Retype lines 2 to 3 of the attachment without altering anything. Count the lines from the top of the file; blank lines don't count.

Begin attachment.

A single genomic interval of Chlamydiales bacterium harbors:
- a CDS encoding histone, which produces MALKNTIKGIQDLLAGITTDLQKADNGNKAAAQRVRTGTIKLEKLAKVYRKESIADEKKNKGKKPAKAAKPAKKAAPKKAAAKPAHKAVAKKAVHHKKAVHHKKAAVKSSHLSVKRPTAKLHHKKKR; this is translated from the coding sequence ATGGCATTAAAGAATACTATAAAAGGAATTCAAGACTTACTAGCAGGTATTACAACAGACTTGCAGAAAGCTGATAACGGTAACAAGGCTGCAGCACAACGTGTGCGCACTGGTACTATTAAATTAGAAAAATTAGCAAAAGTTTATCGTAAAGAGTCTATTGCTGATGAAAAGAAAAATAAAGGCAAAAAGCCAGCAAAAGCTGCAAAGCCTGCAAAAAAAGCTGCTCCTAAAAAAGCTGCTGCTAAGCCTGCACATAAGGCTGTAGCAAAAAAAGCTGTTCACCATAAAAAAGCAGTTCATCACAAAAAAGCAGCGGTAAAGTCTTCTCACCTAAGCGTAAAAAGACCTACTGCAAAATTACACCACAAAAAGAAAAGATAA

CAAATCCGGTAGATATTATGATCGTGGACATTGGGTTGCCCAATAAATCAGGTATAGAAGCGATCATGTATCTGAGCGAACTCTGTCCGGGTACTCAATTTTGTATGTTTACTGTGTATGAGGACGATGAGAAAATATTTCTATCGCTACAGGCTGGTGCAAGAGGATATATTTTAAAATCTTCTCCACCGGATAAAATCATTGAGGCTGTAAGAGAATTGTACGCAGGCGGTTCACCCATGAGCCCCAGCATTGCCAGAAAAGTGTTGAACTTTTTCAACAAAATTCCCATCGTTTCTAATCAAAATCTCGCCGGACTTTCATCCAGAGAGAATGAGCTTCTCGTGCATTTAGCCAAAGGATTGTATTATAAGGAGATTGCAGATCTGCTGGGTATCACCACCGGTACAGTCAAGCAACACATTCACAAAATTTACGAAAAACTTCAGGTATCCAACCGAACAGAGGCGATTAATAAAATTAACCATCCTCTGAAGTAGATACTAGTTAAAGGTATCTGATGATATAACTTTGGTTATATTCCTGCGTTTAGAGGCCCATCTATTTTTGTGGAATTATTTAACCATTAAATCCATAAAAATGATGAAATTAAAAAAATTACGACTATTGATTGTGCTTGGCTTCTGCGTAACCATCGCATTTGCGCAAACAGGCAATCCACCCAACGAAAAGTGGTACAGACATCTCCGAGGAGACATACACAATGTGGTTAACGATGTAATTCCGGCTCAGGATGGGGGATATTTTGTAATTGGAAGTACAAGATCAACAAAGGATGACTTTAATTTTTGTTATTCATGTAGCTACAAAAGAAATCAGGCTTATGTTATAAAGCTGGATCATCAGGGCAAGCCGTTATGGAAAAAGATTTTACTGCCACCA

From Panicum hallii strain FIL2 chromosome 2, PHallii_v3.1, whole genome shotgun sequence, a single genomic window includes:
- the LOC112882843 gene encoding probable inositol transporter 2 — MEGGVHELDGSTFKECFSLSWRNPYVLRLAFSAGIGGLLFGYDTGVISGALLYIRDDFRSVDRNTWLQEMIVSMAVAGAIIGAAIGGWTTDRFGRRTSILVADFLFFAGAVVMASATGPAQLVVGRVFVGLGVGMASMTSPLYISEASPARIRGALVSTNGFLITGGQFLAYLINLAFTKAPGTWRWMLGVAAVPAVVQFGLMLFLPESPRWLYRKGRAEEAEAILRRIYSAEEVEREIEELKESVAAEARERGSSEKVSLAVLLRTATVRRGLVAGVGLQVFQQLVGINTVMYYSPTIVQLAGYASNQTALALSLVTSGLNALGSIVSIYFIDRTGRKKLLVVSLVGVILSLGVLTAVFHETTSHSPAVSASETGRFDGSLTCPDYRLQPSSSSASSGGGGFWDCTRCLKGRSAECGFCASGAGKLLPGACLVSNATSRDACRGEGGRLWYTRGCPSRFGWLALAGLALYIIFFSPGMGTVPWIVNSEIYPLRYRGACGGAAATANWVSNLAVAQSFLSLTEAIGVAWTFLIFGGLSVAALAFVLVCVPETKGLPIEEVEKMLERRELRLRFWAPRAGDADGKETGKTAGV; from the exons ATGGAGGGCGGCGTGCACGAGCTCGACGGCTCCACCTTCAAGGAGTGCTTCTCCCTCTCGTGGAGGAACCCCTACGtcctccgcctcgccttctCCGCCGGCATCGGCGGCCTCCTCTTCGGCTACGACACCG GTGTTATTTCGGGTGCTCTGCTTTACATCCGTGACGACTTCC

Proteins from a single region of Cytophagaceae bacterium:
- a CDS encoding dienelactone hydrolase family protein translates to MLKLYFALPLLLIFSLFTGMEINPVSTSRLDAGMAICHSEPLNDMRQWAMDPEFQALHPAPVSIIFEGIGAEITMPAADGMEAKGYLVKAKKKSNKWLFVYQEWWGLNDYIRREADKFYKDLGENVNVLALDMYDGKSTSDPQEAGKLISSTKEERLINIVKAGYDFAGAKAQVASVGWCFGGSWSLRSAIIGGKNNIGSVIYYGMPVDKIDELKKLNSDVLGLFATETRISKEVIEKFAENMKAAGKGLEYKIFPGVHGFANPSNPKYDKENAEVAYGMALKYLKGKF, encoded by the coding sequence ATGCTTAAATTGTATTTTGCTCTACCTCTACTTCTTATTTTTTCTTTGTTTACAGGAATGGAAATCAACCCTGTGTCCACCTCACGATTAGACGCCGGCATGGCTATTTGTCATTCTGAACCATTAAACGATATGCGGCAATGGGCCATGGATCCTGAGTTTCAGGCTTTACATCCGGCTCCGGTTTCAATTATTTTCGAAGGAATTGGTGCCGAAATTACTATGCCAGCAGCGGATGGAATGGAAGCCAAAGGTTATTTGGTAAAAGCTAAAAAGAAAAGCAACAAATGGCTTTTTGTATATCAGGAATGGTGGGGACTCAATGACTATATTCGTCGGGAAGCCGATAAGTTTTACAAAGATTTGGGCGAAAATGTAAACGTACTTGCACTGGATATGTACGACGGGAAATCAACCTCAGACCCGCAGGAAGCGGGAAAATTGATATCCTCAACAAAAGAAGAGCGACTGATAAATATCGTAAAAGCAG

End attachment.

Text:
- a CDS encoding histone, which produces MALKNTIKGIQDLLAGITTDLQKADNGNKAAAQRVRTGTIKLEKLAKVYRKESIADEKKNKGKKPAKAAKPAKKAAPKKAAAKPAHKAVAKKAVHHKKAVHHKKAAVKSSHLSVKRPTAKLHHKKKR; this is translated from the coding sequence ATGGCATTAAAGAATACTATAAAAGGAATTCAAGACTTACTAGCAGGTATTACAACAGACTTGCAGAAAGCTGATAACGGTAACAAGGCTGCAGCACAACGTGTGCGCACTGGTACTATTAAATTAGAAAAATTAGCAAAAGTTTATCGTAAAGAGTCTATTGCTGATGAAAAGAAAAATAAAGGCAAAAAGCCAGCAAAAGCTGCAAAGCCTGCAAAAAAAGCTGCTCCTAAAAAAGCTGCTGCTAAGCCTGCACATAAGGCTGTAGCAAAAAAAGCTGTTCACCATAAAAAAGCAGTTCATCACAAAAAAGCAGCGGTAAAGTCTTCTCACCTAAGCGTAAAAAGACCTACTGCAAAATTACACCACAAAAAGAAAAGATAA

CAAATCCGGTAGATATTATGATCGTGGACATTGGGTTGCCCAATAAATCAGGTATAGAAGCGATCATGTATCTGAGCGAACTCTGTCCGGGTACTCAATTTTGTATGTTTACTGTGTATGAGGACGATGAGAAAATATTTCTATCGCTACAGGCTGGTGCAAGAGGATATATTTTAAAATCTTCTCCACCGGATAAAATCATTGAGGCTGTAAGAGAATTGTACGCAGGCGGTTCACCCATGAGCCCCAGCATTGCCAGAAAAGTGTTGAACTTTTTCAACAAAATTCCCATCGTTTCTAATCAAAATCTCGCCGGACTTTCATCCAGAGAGAATGAGCTTCTCGTGCATTTAGCCAAAGGATTGTATTATAAGGAGATTGCAGATCTGCTGGGTATCACCACCGGTACAGTCAAGCAACACATTCACAAAATTTACGAAAAACTTCAGGTATCCAACCGAACAGAGGCGATTAATAAAATTAACCATCCTCTGAAGTAGATACTAGTTAAAGGTATCTGATGATATAACTTTGGTTATATTCCTGCGTTTAGAGGCCCATCTATTTTTGTGGAATTATTTAACCATTAAATCCATAAAAATGATGAAATTAAAAAAATTACGACTATTGATTGTGCTTGGCTTCTGCGTAACCATCGCATTTGCGCAAACAGGCAATCCACCCAACGAAAAGTGGTACAGACATCTCCGAGGAGACATACACAATGTGGTTAACGATGTAATTCCGGCTCAGGATGGGGGATATTTTGTAATTGGAAGTACAAGATCAACAAAGGATGACTTTAATTTTTGTTATTCATGTAGCTACAAAAGAAATCAGGCTTATGTTATAAAGCTGGATCATCAGGGCAAGCCGTTATGGAAAAAGATTTTACTGCCACCA